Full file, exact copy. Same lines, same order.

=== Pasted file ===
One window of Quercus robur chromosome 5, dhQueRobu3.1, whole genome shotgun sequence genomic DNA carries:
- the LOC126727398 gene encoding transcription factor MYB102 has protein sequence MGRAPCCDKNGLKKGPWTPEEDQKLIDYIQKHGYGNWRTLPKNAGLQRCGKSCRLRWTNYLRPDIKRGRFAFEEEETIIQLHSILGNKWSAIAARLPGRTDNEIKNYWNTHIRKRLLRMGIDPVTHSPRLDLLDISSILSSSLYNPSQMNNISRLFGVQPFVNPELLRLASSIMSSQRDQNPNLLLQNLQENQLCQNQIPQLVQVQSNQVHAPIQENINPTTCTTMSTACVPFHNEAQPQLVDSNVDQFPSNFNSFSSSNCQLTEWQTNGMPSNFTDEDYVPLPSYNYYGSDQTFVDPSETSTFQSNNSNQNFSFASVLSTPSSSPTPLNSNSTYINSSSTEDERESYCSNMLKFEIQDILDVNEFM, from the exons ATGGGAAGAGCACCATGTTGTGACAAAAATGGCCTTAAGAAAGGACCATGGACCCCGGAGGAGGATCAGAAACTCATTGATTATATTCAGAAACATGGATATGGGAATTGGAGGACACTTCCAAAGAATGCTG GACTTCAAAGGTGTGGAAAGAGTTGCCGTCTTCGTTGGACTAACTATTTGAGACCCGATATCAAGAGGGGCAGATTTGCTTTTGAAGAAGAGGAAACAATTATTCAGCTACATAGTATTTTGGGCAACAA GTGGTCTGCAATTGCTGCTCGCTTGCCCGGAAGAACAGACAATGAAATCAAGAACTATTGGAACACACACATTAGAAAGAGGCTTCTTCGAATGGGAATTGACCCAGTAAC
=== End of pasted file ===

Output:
One window of Quercus robur chromosome 5, dhQueRobu3.1, whole genome shotgun sequence genomic DNA carries:
- the LOC126727398 gene encoding transcription factor MYB102 has protein sequence MGRAPCCDKNGLKKGPWTPEEDQKLIDYIQKHGYGNWRTLPKNAGLQRCGKSCRLRWTNYLRPDIKRGRFAFEEEETIIQLHSILGNKWSAIAARLPGRTDNEIKNYWNTHIRKRLLRMGIDPVTHSPRLDLLDISSILSSSLYNPSQMNNISRLFGVQPFVNPELLRLASSIMSSQRDQNPNLLLQNLQENQLCQNQIPQLVQVQSNQVHAPIQENINPTTCTTMSTACVPFHNEAQPQLVDSNVDQFPSNFNSFSSSNCQLTEWQTNGMPSNFTDEDYVPLPSYNYYGSDQTFVDPSETSTFQSNNSNQNFSFASVLSTPSSSPTPLNSNSTYINSSSTEDERESYCSNMLKFEIQDILDVNEFM, from the exons ATGGGAAGAGCACCATGTTGTGACAAAAATGGCCTTAAGAAAGGACCATGGACCCCGGAGGAGGATCAGAAACTCATTGATTATATTCAGAAACATGGATATGGGAATTGGAGGACACTTCCAAAGAATGCTG GACTTCAAAGGTGTGGAAAGAGTTGCCGTCTTCGTTGGACTAACTATTTGAGACCCGATATCAAGAGGGGCAGATTTGCTTTTGAAGAAGAGGAAACAATTATTCAGCTACATAGTATTTTGGGCAACAA GTGGTCTGCAATTGCTGCTCGCTTGCCCGGAAGAACAGACAATGAAATCAAGAACTATTGGAACACACACATTAGAAAGAGGCTTCTTCGAATGGGAATTGACCCAGTAAC